I want to tell you about the multi million dollar neighborhood that I live in. It’s one of many million dollar neighborhoods in Andover. We have landscapers, built in alarm systems, caterers and caretakers, we have pet sitters and babysitters. We have our very own park too. It’s not public. This all has a secret name. Only those who have lived in it or live in it now know the name.
About our landscapers…we all mow our own lawns and run around the yard moving the sprinklers to different locations. We plant our own flower beds and sometimes they are a success and other times they are not and we go to the expert in the ‘hood to get some tips. Our vegetable gardens benefit not only ourselves, but anyone who takes a liking to the latest batch of produce.
Our built in alarm system are the people in their homes on the street who are looking out their windows, looking out for each other.
Need a dinner? We’ve got caterers that can whip up a meal and walk it over in times of need. Just had major surgery? No problem. We have caretakers that will take turns checking on you, some with medical degrees, others who are simply just good at caring for people. Going away for the weekend? No problem we have ready and willing cat sitters and dog walkers that don’t charge for their time. Gotta run to the market real quick? It’s OK. You can leave and your children can continue playing outside and someone will keep an eye on them.
We are not best friends. We don’t vacation or celebrate holidays together. We don’t always share the same political views. We don’t share the same religion. We don’t dress alike nor do we have the same group of friends. In fact, we are often so very different. We do occasionally, at least once a year, crack a beer open with each other.
The homes in our neighborhood, one with sidewalks in disrepair and trees that are 30 or 40 years old (many of them dying), are all worth below $600,000. But the neighborhood is worth much more. Sometimes I wake up early on a winter day and noticed that someone shoveled my walkway. Other days I’ve actually seen a table being moved from one house to another so that someone will have enough seating in their house for Thanksgiving dinner. That lady living by herself, she’s had Christmas breakfast with us. I’ve seen cars being swapped so that something oversized could be brought home rather than pay for delivery. I’ve seen nurses walk over to listen to a congested chest or look at an unsightly bump on the head. A dentist will take a child into their home to look at a mouth injury that just happened after a biking accident. And if you’re stuck in traffic there is usually someone around who will take that child off the bus and give them a snack.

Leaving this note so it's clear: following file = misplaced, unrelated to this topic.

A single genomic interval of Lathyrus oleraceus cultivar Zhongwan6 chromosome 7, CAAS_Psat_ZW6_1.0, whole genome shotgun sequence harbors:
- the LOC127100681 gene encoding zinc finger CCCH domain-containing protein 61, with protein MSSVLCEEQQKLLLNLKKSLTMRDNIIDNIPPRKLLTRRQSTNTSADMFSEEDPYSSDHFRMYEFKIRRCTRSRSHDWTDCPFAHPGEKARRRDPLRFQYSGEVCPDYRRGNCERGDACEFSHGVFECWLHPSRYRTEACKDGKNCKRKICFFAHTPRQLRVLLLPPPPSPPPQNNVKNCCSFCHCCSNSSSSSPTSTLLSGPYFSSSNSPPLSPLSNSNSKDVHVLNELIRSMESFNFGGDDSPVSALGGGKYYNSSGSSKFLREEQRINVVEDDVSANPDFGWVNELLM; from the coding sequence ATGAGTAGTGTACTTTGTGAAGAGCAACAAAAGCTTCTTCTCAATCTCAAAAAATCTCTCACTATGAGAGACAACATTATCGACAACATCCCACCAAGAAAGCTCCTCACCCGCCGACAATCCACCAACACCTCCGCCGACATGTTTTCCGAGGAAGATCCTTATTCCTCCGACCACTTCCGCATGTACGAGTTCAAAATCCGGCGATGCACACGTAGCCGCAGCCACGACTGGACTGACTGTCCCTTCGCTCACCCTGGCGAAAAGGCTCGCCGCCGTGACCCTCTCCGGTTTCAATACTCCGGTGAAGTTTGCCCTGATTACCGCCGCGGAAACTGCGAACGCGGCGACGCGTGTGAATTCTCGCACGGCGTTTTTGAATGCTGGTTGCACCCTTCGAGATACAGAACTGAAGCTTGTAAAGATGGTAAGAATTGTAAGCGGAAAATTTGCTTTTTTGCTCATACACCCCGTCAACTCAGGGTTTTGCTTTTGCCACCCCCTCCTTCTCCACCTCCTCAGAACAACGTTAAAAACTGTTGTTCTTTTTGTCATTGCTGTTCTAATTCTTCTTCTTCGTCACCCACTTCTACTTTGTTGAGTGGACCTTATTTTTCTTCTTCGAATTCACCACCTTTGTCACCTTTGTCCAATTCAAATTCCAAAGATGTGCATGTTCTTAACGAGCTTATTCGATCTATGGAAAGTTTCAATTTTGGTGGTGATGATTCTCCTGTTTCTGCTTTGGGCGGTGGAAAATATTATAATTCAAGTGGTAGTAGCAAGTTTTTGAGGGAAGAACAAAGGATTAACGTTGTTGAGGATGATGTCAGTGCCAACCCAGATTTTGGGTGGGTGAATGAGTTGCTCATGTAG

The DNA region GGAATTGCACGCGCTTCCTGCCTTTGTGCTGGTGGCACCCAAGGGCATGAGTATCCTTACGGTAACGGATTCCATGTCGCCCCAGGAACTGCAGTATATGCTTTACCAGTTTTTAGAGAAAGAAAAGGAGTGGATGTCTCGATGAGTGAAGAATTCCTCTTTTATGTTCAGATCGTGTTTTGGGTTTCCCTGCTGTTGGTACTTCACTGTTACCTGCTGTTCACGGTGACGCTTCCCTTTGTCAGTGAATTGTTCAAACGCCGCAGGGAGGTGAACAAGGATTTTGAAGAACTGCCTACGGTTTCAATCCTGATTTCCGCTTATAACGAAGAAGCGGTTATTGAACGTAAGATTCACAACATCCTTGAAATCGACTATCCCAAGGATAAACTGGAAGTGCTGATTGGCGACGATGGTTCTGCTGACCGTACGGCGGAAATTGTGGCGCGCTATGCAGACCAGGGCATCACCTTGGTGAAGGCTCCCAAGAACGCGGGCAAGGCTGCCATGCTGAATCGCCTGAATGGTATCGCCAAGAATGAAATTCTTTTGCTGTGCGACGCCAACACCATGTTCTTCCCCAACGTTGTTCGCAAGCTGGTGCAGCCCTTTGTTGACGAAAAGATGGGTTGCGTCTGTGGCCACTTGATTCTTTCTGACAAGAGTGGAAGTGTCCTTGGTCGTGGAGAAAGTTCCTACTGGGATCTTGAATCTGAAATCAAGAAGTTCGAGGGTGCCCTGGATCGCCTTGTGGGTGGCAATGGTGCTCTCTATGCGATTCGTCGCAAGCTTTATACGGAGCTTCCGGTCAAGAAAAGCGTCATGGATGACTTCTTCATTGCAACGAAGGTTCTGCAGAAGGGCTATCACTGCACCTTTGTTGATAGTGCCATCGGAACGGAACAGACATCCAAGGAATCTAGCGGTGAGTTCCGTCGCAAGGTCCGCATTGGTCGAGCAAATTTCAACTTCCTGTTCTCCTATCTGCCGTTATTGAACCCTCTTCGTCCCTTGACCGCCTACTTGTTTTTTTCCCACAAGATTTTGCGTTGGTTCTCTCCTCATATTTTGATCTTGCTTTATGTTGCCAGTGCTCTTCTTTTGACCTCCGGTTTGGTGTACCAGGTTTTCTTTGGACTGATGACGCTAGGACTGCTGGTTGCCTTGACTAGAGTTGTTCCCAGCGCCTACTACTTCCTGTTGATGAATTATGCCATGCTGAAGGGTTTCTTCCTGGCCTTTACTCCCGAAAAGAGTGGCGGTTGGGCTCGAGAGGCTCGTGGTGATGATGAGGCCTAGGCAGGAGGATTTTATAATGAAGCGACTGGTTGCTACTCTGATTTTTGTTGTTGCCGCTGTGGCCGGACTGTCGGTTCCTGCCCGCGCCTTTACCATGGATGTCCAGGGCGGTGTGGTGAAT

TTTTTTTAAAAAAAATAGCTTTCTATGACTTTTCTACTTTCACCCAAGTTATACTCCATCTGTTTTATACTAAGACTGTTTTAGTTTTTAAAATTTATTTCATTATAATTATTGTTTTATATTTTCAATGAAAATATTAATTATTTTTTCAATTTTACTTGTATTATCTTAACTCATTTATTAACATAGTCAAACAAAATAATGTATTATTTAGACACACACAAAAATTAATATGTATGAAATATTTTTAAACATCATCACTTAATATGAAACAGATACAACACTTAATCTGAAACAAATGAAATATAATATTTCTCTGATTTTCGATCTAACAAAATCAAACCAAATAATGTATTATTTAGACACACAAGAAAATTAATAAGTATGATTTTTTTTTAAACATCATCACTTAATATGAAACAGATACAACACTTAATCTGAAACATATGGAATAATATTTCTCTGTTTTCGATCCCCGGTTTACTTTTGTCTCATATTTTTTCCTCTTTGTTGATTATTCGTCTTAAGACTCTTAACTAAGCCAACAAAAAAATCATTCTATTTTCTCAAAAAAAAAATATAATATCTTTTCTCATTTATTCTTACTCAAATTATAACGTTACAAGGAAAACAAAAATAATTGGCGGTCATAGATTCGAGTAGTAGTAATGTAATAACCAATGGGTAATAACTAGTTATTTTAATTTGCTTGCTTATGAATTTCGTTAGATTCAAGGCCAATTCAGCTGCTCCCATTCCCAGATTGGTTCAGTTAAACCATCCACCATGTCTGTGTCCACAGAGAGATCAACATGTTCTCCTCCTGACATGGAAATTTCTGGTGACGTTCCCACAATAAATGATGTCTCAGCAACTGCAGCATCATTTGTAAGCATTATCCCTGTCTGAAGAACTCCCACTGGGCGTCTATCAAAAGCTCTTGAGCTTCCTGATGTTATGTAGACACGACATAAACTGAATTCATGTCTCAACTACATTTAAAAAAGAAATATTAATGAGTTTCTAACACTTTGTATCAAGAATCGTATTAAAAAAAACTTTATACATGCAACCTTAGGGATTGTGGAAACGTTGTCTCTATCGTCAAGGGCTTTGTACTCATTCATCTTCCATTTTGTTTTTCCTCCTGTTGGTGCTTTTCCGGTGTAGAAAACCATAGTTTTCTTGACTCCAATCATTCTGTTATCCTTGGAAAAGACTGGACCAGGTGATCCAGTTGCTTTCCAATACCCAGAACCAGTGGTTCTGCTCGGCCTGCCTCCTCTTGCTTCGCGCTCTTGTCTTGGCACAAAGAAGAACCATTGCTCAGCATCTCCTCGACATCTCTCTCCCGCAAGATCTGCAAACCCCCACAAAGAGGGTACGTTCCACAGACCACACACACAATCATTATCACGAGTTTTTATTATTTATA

There is no real estate calculation that measures any of this. When you buy a home the real value is in the neighborhood. I live in a million-dollar neighborhood.
Recently a home burned down in this million-dollar neighborhood. Within 24 hours my hallway was filled with gift cards, clothing and shoes. People didn’t just give their junk away. They took the clothing out of their closets that they still wear and donated it. They took the shoes off their feet and gave them away. A rain jacket, still warm with wear no doubt, was handed over. They raided their children’s closets to give clothing and toys to two little ones who no longer had anything to play with.
This is not something that a first time homeowner realizes. It’s that “thing” that’s missing when people decide to start looking for their next house even though they have enough bathrooms and bedrooms to live comfortably. This takes many years to learn. It takes many ups and downs and sometimes tragedies to realize that your $300,000 home is really worth over a million dollars no matter what the town assessor thinks.
One neighbor every summer mows a baseball diamond in his giant backyard and the kids are there every day. One summer he let them set up spot lights. He can be seen installing air conditioners and trimming the trees in the neighborhood. He was the one who faithfully checked in on the older failing ones, took them on daily walks and dropped by at the end of the night to make sure they got to bed OK.
Another neighbor can always be called upon to jump start a car or fix the mower that is tired and overworked. We have teachers, nurses, lawyers, doctors, dentists, scientists, landscapers, accountants, and stay-at-home moms. We have a gal who can make you look like a celebrity at your 35th high school reunion. We have that guy who knows how to fix anything. We have that other guy who is strong as an ox and can help you move anything up and down your stairs. We have that person who will bake a cake for you on your birthday and say it’s from your kids. Everyone contributes to this neighborhood and collectively make it worth millions of dollars.
These are the things that people forget about when valuing the beauty of their home. These are the things that we will remember during our last years. We won’t remember that fabulous sofa that we got on sale at that upscale store or the exact color of our dining room walls. We won’t remember that minivan we so wished was a convertible. So what if there are cracks in the sidewalks, some shingles that need painting and some windows that are so old you have to go outside to hang the storm windows by hand. We won’t move because we are all in on the secret to this neighborhood. People have come and gone in this neighborhood but the magic never leaves.
I live in the richest neighborhood in Andover. I’m staying put no matter how green the grass looks from the irrigation systems on the other side.
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